In space, no one can hear you scream... but on the space shuttle, they can certainly smell your breath. That's why China's space program is barring aspiring astronauts with halitosis — just one of 100 new rules for wannabe taikonauts.
One hundred candidates, both male and female, have reported to the No. 454 Hospital of the People's Liberation Army in in the hopes of joining the burgeoning ranks of China's astronauts. Nanjing doctor Shi Bing Bing revealed to Chinese newspapers that, in addition to passing rigorous mental and physical tests, the candidates will have to fulfill a list of 100 mandatory standards before they'll be allowed to fly. One item on the list: absolutely no bad breath, as one's breath and other body odors can negatively affect colleagues in the confines of a space craft.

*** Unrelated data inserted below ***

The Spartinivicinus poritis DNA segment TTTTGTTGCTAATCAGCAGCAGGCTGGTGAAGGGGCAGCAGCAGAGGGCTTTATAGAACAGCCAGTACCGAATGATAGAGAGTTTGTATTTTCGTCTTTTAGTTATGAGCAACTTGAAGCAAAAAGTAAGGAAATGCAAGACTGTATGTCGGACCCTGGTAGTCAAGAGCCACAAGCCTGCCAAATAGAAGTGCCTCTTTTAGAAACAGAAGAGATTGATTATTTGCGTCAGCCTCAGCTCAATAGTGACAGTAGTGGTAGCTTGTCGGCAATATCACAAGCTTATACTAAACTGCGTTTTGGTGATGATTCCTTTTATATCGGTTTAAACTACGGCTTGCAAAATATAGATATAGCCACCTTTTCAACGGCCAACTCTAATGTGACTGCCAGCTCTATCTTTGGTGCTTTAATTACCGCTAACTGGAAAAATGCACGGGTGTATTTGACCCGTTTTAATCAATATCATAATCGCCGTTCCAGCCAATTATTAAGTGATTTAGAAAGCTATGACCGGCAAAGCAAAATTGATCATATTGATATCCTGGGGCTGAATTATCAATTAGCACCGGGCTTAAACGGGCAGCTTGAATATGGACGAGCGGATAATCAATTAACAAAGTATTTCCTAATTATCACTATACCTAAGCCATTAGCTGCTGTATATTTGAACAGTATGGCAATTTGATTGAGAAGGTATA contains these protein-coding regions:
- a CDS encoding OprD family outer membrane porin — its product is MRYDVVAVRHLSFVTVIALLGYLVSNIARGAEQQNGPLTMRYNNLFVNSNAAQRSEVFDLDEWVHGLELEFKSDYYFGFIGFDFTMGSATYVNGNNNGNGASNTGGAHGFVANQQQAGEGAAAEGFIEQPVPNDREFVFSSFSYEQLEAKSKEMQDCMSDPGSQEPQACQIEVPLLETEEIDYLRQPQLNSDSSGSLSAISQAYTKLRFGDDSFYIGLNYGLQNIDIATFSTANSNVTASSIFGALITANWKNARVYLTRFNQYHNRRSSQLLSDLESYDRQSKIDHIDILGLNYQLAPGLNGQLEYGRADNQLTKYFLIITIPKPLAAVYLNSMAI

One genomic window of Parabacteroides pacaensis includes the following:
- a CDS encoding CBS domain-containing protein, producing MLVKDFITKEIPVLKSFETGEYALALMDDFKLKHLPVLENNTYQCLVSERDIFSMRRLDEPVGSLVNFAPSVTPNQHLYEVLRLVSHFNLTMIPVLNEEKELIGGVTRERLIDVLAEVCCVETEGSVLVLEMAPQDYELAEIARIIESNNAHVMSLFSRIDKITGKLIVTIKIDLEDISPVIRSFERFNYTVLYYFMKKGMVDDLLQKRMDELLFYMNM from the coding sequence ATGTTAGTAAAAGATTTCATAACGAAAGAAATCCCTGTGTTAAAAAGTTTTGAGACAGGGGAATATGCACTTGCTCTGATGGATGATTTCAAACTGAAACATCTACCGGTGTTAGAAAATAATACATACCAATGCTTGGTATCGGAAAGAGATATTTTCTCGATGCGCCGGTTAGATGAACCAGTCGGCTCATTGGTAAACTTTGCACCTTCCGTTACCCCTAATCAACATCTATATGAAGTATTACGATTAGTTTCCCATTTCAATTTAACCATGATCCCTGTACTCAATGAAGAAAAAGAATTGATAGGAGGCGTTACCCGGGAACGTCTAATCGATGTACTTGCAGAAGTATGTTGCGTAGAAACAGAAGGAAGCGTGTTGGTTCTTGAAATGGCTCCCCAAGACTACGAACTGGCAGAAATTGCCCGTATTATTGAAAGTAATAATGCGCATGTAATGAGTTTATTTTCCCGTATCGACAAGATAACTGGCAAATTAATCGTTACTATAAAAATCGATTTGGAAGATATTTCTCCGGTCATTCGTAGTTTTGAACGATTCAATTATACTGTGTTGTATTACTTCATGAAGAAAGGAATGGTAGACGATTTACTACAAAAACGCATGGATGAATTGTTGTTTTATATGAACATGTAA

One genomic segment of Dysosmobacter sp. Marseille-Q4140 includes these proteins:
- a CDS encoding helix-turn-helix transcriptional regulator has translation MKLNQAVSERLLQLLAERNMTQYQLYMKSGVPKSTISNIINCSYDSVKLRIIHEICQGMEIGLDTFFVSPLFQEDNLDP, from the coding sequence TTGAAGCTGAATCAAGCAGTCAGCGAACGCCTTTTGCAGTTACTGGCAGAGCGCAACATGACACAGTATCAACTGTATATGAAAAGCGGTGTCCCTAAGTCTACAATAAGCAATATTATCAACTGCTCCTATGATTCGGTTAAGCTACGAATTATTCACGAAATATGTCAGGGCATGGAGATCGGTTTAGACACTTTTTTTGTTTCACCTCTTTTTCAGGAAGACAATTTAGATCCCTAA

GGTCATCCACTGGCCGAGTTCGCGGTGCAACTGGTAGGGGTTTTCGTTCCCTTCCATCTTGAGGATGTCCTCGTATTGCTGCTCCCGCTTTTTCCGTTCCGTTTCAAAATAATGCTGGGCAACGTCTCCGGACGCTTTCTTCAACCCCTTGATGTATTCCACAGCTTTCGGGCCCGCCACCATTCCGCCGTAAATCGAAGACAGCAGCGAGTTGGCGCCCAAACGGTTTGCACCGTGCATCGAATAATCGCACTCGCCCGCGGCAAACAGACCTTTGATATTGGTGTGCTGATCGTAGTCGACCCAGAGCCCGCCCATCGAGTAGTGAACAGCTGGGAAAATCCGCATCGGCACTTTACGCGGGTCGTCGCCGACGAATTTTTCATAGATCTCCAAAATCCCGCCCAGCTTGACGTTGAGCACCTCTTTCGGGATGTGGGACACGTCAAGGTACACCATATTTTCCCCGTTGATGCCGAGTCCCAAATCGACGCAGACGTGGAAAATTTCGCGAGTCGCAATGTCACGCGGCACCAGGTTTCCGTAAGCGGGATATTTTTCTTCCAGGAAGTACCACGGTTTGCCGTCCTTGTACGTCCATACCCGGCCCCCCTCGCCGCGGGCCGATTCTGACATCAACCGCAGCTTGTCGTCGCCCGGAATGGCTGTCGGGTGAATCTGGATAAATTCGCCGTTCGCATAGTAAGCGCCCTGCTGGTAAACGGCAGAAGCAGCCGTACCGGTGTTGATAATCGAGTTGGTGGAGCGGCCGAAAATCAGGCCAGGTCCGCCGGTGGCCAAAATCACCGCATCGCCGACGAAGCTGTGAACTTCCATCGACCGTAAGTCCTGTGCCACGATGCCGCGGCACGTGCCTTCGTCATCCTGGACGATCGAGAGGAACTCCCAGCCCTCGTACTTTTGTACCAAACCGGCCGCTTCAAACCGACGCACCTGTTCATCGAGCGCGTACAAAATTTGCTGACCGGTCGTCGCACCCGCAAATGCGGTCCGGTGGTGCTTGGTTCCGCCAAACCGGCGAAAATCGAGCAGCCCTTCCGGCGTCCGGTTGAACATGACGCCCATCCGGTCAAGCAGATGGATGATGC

Other requirements include no cavities, no scars (they "might burst and bleed when spaceships are accelerating"), no drug allergies, no ringworm, no runny noses, and no serious family illness in the last three generations. Married aspirants must get permission from their spouses before they can leave the Earth. And candidates are expected to possess a generally "pleasant and adaptable disposition."
If the requirements sound nearly impossible to fulfill, that's more or less the point. Mere mortals, it seems, simply don't qualify to fly under the Chinese banner. Shi says it himself:
"These astronauts could be regarded as super human beings."